Senators Approve Medical Marijuana for Veterans


A key U.S. Senate panel voted to increase military veterans’ access to medical cannabis on Thursday.

By a bipartisan vote of 18 – 12, the Senate Appropriations Committee passed an amendment that would prevent the Department of Veterans Affairs from spending money to enforce a current policy that prohibits V.A. doctors from filling out medical marijuana recommendation forms in states where the drug is legal.

The measure, sponsored by Sens. Steve Daines (R-MT) and Jeff Merkley (D-OR), is now attached to the Military Construction and Veterans Affairs Appropriations Bill, which is expected to be considered by the full Senate as soon as next month.

Four Republicans joined all 14 of the committee’s Democrats in voting to approve the amendment (see the full roll call vote below).

In a brief debate before the vote, Merkley decried how the current V.A. policy forces many veterans who want to try medical marijuana to seek out “recommendation mills,” where patients sometimes see doctors only very briefly and don’t receive individualized, comprehensive care. Passing the amendment, he said, would let patients consider medical cannabis in consultation with “thoughtful primary care physicians within the veterans system, giving insightful advice and doing it with the best interest of veterans in mind.”

Many veterans use medical cannabis to treat the symptoms of chronic pain, post-traumatic stress disorder, phantom limb syndrome, traumatic brain injury, cancer and other conditions.

Daines called the current national ban a “violation of each states’ Tenth Amendment rights” and a “violation of veterans’ First Amendment rights.”

Speaking in opposition to the amendment, Sen. Mark Kirk (R-IL) cited widespread drug misuse by veterans during previous wars. “I want to make sure we’re not forcing this 60s culture onto current group of veterans,” he said. “We do not have too few veterans who are high right now. I don’t see that as a problem in our country.”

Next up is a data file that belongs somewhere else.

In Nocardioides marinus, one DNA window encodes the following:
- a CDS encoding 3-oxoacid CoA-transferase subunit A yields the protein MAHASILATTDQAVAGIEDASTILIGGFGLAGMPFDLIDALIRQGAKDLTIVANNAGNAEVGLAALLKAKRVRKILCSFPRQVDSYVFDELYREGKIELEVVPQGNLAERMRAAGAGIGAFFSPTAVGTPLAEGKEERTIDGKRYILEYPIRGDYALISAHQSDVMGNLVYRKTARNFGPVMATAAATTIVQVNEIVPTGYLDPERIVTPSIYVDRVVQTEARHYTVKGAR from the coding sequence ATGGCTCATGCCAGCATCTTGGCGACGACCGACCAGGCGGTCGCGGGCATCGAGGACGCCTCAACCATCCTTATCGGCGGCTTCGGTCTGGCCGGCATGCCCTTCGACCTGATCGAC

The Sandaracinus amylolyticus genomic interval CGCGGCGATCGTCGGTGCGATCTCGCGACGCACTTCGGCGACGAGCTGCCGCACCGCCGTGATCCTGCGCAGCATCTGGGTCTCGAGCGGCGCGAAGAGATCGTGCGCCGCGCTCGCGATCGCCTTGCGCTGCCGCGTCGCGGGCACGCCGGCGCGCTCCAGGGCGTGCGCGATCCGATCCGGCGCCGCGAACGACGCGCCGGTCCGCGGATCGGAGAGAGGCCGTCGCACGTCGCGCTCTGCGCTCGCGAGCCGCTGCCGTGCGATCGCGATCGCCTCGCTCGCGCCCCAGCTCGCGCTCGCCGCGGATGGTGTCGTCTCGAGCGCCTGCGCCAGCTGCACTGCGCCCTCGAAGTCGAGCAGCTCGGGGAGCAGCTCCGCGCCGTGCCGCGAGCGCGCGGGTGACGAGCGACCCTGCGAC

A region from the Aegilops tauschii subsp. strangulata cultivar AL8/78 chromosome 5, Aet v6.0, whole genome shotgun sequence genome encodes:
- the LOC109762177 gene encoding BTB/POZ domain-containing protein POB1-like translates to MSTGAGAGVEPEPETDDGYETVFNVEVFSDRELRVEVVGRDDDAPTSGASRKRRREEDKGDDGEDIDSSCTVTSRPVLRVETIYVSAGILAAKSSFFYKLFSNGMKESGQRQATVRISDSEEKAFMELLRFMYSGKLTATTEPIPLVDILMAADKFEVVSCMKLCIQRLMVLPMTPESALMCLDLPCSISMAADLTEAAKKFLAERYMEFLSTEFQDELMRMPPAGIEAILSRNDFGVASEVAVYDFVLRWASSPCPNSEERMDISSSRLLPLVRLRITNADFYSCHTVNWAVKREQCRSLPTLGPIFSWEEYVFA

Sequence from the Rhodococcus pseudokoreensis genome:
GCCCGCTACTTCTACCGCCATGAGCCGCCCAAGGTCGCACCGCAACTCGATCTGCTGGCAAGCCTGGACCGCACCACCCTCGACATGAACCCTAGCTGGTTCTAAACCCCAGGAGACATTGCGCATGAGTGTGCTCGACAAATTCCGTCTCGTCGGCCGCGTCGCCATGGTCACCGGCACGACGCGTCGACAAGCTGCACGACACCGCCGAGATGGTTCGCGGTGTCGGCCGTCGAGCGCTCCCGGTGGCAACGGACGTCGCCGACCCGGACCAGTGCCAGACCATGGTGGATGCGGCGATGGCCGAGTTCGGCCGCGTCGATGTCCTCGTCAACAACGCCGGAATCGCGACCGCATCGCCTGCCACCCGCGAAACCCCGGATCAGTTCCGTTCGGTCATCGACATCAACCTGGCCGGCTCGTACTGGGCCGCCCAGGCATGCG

The House narrowly defeated a similar amendment late last month by a vote of 213-210. If the committee-approved language survives the Senate floor, it will likely come down to a group of top negotiators from both chambers to decide whether to include it in the final version of the legislation. Then the overall bill would need to be approved in an up-or-down vote by both chambers before being sent to President Obama.

The House also rejected the veterans amendment last year, but cannabis reformers then won five floor votes in a row on issues ranging from federal interference in medical marijuana states to industrial hemp to banking access for marijuana businesses. It is expected that the House will vote on those issues again in the coming weeks when the relevant appropriations bills come to the floor.

Thursday’s Senate committee action is the first time advocates have won a vote on a marijuana reform proposal in the chamber.

In an email to, Mike Liszewski of Americans for Safe Access called the vote “nothing short of historic for medical marijuana patients.” He praised the bipartisan group of senators for standing up “for the rights of V.A. doctors and the well being of our combat veterans who put their lives on the line for this country.”

Rep. Earl Blumenauer (D-OR), who sponsored the House version of the amendment, said in a press release that the Senate victory, combined with the fact that his effort came just three votes shy of passage, “signals there is real movement and bipartisan support in reforming outdated federal marijuana policies. We are now in a good position to be able to advocate for inclusion of this policy in a final appropriations bill.”


Cochran, Thad (MS) – NO
McConnell, Mitch (KY) – NO, by proxy
Shelby, Richard C. (AL) – NO, by proxy
Alexander, Lamar (TN) – YES, by proxy
Collins, Susan M. (ME) – NO
Murkowski, Lisa (AK) – YES
Graham, Lindsey (SC) – NO
Kirk, Mark (IL) – NO
Blunt, Roy (MO) – NO, by proxy
Moran, Jerry (KS) – NO
Hoeven, John (ND) – NO, by proxy
Boozman, John (AR) – NO, by proxy
Capito, Shelley Moore (WV) – NO
Cassidy, Bill (LA) – YES, by proxy
Lankford, James (OK) – NO
Daines, Steve (MT) – YES

Mikulski, Barbara A. (MD) – YES
Leahy, Patrick J. (VT) – YES, by proxy
Murray, Patty (WA) – YES, by proxy
Feinstein, Dianne (CA) – YES
Durbin, Richard J. (IL) – YES
Reed, Jack (RI) – YES, by proxy
Tester, Jon (MT) – YES
Udall, Tom (NM) – YES
Shaheen, Jeanne (NH) – YES, by proxy
Merkley, Jeff (OR) – YES
Coons, Christopher A. (DE) – YES, by proxy
Schatz, Brian (HI) – YES
Baldwin, Tammy (WI) – YES
Murphy, Christopher (CT) – YES

Final result
18 YES – 12 NO

About Author

Tom Angell covers policy and politics for Separately, he serves as chairman of the nonprofit organization Marijuana Majority, which works to ensure that elected officials and the media treat legalization as a serious, mainstream issue. Marijuana Majority led the effort to get the U.S. Conference of Mayors to pass a resolution telling the federal government to respect state marijuana laws, and orchestrated the first-ever endorsement for marijuana legalization by a U.S. Supreme Court justice (John Paul Stevens). Previously, Tom worked for Law Enforcement Against Prohibition and Students for Sensible Drug Policy. (All organizations are listed for identification purposes only.)

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